Age has its drawbacks, too: Some analysts predict that the Barnett has already reached its production apex. Drilling is down overall in the Barnett, leading some to question the play’s lifespan. Despite this tapered activity, though, production increased to its September 2011 peak of 6 million cubic feet of gas per day. So even though the Barnett didn’t make the EIA’s “Top 6” list, Granddaddy still has a few tricks up his sleeve!
Other Important Plays Keep Shale Hot
Of course, the domestic shale revolution isn’t limited solely to the huge plays in the media spotlight. There are many more very important shale plays that, while not as prolific as the major plays detailed above, still play a very important role in the nation’s quest for energy independence.
Fayetteville: With an estimated 38 trillion cubic feet of technically recoverable gas reserves, this northern Arkansas formation is one of the most productive shale gas basins in the country. Despite declining production in recent years, the formation still holds a lot of gas. A 2014 study from the Bureau of Economic Geology (BEG) at The University of Texas at Austin predicts that the Fayetteville will continue to be a key contributor to US natural gas supplies for many years to come. The forecast calls for a total of 18 trillion cubic feet of economically recoverable reserves by 2050.
Utica: Spanning parts of Ohio, Pennsylvania, New York, West Virginia, and Quebec, the Utica is located underneath the Marcellus. The Utica’s potential, for the moment, is mostly speculation: Its great depth and inconsistent composition give geologists reason to expect many dead zones, and some drillers question if it will be economically feasible to extract the formation’s vast resources. But early predictions have caught the attention of developers, who see tremendous potential in estimates that the Utica could contain as much as 940 million barrels of oil and 38 trillion cubic feet of natural gas.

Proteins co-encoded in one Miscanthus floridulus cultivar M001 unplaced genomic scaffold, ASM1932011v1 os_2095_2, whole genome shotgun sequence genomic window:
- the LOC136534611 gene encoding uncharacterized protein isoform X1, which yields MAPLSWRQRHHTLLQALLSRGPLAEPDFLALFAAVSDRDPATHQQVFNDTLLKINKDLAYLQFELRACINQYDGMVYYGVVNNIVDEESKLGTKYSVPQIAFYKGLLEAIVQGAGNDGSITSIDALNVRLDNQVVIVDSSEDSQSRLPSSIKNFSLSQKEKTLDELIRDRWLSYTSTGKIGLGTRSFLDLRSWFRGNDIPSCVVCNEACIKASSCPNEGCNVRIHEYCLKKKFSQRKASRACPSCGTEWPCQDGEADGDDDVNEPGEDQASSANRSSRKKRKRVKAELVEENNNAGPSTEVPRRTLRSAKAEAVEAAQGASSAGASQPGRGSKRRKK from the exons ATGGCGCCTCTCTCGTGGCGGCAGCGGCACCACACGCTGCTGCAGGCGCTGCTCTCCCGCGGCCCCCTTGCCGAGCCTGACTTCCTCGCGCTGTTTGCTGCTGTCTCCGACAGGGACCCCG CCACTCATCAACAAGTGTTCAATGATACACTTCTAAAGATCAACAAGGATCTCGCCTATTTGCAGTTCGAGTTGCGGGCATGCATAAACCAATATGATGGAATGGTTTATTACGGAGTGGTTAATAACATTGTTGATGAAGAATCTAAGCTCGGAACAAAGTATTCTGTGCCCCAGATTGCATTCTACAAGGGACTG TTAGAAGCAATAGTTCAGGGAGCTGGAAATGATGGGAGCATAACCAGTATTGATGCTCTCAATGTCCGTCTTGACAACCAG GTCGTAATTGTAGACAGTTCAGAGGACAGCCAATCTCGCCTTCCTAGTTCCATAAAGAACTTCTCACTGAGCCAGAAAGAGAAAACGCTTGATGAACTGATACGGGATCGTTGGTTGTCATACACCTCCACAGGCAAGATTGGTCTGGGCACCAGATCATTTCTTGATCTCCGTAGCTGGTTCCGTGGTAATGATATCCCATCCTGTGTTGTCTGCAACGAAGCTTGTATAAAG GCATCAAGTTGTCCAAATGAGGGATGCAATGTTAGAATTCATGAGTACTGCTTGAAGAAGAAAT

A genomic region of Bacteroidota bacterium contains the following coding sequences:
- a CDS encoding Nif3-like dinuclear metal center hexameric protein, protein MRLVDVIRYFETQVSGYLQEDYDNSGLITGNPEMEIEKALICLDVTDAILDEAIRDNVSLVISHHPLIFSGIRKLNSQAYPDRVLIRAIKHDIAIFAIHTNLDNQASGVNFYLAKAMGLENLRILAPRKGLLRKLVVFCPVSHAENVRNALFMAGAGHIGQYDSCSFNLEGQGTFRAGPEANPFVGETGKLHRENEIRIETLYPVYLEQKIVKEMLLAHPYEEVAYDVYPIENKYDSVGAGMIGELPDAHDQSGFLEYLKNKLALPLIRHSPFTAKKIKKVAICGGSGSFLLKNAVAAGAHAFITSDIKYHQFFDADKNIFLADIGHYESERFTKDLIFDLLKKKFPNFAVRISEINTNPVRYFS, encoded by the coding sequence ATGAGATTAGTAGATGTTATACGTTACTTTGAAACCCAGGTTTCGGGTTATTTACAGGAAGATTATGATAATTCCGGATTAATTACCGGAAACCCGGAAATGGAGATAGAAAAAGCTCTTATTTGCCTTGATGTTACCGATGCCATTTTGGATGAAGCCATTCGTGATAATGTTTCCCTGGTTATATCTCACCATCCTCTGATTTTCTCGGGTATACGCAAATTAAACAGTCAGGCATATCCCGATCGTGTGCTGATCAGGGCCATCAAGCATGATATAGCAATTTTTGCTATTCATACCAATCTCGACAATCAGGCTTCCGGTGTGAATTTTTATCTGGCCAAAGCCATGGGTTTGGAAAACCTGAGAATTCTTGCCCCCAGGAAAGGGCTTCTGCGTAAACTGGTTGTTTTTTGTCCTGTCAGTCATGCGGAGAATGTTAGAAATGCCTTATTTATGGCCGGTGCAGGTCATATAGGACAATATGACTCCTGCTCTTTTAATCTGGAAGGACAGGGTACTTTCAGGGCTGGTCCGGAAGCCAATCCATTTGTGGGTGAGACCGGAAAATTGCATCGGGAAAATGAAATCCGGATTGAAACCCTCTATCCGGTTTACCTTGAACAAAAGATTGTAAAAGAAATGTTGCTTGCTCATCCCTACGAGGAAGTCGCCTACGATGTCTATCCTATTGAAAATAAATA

Woodford: The gigantic formation underlying much of Oklahoma has catapulted the state into prominence as a key player in the shale revolution. In fact, production in Oklahoma is growing faster than in any other state besides Texas and North Dakota. This diverse play holds a lot of potential: With estimates that the Woodford could contain as much as 4 trillion cubic feet of gas and 400 million barrels of recoverable oil, numerous oil and gas companies have filed in to try to strike it big. One developer called the Woodford “one of the thickest, best quality resource shale reservoirs in the country.” Because the formation is so widespread, its characteristics change significantly based on location. The western portion, for example, tends to be gas-rich, while the eastern area is much more oil-rich and condensate-rich.
Emerging Plays Show Promise
The oil and gas landscape seems to change almost by the day. While the major shale plays will likely continue to hold their place atop the production charts, budding plays are also capturing the attention of the industry.